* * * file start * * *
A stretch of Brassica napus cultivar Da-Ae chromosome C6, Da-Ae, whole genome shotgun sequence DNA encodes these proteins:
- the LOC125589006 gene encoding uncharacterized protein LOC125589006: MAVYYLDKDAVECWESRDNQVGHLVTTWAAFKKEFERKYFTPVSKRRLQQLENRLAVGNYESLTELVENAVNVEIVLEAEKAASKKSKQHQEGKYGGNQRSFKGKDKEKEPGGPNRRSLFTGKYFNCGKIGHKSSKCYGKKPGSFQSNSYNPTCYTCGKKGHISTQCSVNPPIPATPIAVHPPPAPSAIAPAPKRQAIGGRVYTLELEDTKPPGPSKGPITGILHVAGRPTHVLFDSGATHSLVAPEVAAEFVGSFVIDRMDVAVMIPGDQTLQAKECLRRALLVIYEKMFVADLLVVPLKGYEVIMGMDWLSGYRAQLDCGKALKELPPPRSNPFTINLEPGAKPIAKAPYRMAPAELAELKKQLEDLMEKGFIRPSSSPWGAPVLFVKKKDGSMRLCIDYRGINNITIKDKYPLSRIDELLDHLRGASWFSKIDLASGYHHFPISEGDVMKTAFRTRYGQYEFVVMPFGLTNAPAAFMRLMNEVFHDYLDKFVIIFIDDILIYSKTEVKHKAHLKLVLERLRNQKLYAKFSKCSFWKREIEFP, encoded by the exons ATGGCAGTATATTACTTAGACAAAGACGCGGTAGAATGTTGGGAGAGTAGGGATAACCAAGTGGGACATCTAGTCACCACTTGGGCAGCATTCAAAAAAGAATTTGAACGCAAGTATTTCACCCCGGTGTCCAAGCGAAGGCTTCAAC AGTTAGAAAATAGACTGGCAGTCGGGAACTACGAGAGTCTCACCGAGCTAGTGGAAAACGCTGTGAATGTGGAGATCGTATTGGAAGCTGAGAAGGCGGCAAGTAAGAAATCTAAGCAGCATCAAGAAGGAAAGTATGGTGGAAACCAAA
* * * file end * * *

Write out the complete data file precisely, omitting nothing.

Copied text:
A stretch of Brassica napus cultivar Da-Ae chromosome C6, Da-Ae, whole genome shotgun sequence DNA encodes these proteins:
- the LOC125589006 gene encoding uncharacterized protein LOC125589006: MAVYYLDKDAVECWESRDNQVGHLVTTWAAFKKEFERKYFTPVSKRRLQQLENRLAVGNYESLTELVENAVNVEIVLEAEKAASKKSKQHQEGKYGGNQRSFKGKDKEKEPGGPNRRSLFTGKYFNCGKIGHKSSKCYGKKPGSFQSNSYNPTCYTCGKKGHISTQCSVNPPIPATPIAVHPPPAPSAIAPAPKRQAIGGRVYTLELEDTKPPGPSKGPITGILHVAGRPTHVLFDSGATHSLVAPEVAAEFVGSFVIDRMDVAVMIPGDQTLQAKECLRRALLVIYEKMFVADLLVVPLKGYEVIMGMDWLSGYRAQLDCGKALKELPPPRSNPFTINLEPGAKPIAKAPYRMAPAELAELKKQLEDLMEKGFIRPSSSPWGAPVLFVKKKDGSMRLCIDYRGINNITIKDKYPLSRIDELLDHLRGASWFSKIDLASGYHHFPISEGDVMKTAFRTRYGQYEFVVMPFGLTNAPAAFMRLMNEVFHDYLDKFVIIFIDDILIYSKTEVKHKAHLKLVLERLRNQKLYAKFSKCSFWKREIEFP, encoded by the exons ATGGCAGTATATTACTTAGACAAAGACGCGGTAGAATGTTGGGAGAGTAGGGATAACCAAGTGGGACATCTAGTCACCACTTGGGCAGCATTCAAAAAAGAATTTGAACGCAAGTATTTCACCCCGGTGTCCAAGCGAAGGCTTCAAC AGTTAGAAAATAGACTGGCAGTCGGGAACTACGAGAGTCTCACCGAGCTAGTGGAAAACGCTGTGAATGTGGAGATCGTATTGGAAGCTGAGAAGGCGGCAAGTAAGAAATCTAAGCAGCATCAAGAAGGAAAGTATGGTGGAAACCAAA